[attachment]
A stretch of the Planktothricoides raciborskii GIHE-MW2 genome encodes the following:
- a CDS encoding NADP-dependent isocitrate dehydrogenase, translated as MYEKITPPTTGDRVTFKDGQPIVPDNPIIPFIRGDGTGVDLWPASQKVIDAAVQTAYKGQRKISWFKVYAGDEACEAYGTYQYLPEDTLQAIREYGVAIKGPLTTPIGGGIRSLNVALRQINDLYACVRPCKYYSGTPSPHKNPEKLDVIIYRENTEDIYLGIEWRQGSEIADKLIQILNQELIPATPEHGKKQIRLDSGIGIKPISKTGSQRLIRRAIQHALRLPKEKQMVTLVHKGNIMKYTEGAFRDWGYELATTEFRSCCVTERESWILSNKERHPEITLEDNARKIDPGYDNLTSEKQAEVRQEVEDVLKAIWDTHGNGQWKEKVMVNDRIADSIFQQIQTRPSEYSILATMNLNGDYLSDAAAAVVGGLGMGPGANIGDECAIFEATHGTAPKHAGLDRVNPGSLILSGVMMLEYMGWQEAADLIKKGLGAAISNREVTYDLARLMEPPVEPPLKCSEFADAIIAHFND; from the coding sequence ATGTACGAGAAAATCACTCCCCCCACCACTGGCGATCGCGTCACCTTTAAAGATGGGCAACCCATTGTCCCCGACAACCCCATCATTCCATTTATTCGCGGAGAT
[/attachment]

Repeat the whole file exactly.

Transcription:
A stretch of the Planktothricoides raciborskii GIHE-MW2 genome encodes the following:
- a CDS encoding NADP-dependent isocitrate dehydrogenase, translated as MYEKITPPTTGDRVTFKDGQPIVPDNPIIPFIRGDGTGVDLWPASQKVIDAAVQTAYKGQRKISWFKVYAGDEACEAYGTYQYLPEDTLQAIREYGVAIKGPLTTPIGGGIRSLNVALRQINDLYACVRPCKYYSGTPSPHKNPEKLDVIIYRENTEDIYLGIEWRQGSEIADKLIQILNQELIPATPEHGKKQIRLDSGIGIKPISKTGSQRLIRRAIQHALRLPKEKQMVTLVHKGNIMKYTEGAFRDWGYELATTEFRSCCVTERESWILSNKERHPEITLEDNARKIDPGYDNLTSEKQAEVRQEVEDVLKAIWDTHGNGQWKEKVMVNDRIADSIFQQIQTRPSEYSILATMNLNGDYLSDAAAAVVGGLGMGPGANIGDECAIFEATHGTAPKHAGLDRVNPGSLILSGVMMLEYMGWQEAADLIKKGLGAAISNREVTYDLARLMEPPVEPPLKCSEFADAIIAHFND; from the coding sequence ATGTACGAGAAAATCACTCCCCCCACCACTGGCGATCGCGTCACCTTTAAAGATGGGCAACCCATTGTCCCCGACAACCCCATCATTCCATTTATTCGCGGAGAT